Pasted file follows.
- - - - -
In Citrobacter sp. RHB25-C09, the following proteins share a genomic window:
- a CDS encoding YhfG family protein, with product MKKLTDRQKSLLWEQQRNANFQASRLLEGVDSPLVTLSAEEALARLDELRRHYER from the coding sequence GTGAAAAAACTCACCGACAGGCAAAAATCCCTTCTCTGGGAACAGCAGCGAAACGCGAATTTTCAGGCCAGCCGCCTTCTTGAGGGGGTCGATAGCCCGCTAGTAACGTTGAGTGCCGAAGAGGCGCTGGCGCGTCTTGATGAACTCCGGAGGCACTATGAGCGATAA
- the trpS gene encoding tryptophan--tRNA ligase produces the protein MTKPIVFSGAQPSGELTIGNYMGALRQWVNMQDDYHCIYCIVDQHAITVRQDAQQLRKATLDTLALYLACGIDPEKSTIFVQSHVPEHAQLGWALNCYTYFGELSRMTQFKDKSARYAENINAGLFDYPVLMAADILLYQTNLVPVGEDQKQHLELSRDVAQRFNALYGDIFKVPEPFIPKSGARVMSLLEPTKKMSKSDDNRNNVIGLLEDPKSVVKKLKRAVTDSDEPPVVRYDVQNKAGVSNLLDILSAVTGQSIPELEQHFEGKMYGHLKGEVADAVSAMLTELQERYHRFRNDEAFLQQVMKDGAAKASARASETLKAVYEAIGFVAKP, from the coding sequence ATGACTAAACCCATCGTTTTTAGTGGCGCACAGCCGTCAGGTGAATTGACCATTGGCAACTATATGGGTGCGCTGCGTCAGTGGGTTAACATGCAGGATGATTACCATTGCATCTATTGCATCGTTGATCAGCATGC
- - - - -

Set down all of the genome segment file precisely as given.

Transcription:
In Citrobacter sp. RHB25-C09, the following proteins share a genomic window:
- a CDS encoding YhfG family protein, with product MKKLTDRQKSLLWEQQRNANFQASRLLEGVDSPLVTLSAEEALARLDELRRHYER from the coding sequence GTGAAAAAACTCACCGACAGGCAAAAATCCCTTCTCTGGGAACAGCAGCGAAACGCGAATTTTCAGGCCAGCCGCCTTCTTGAGGGGGTCGATAGCCCGCTAGTAACGTTGAGTGCCGAAGAGGCGCTGGCGCGTCTTGATGAACTCCGGAGGCACTATGAGCGATAA
- the trpS gene encoding tryptophan--tRNA ligase produces the protein MTKPIVFSGAQPSGELTIGNYMGALRQWVNMQDDYHCIYCIVDQHAITVRQDAQQLRKATLDTLALYLACGIDPEKSTIFVQSHVPEHAQLGWALNCYTYFGELSRMTQFKDKSARYAENINAGLFDYPVLMAADILLYQTNLVPVGEDQKQHLELSRDVAQRFNALYGDIFKVPEPFIPKSGARVMSLLEPTKKMSKSDDNRNNVIGLLEDPKSVVKKLKRAVTDSDEPPVVRYDVQNKAGVSNLLDILSAVTGQSIPELEQHFEGKMYGHLKGEVADAVSAMLTELQERYHRFRNDEAFLQQVMKDGAAKASARASETLKAVYEAIGFVAKP, from the coding sequence ATGACTAAACCCATCGTTTTTAGTGGCGCACAGCCGTCAGGTGAATTGACCATTGGCAACTATATGGGTGCGCTGCGTCAGTGGGTTAACATGCAGGATGATTACCATTGCATCTATTGCATCGTTGATCAGCATGC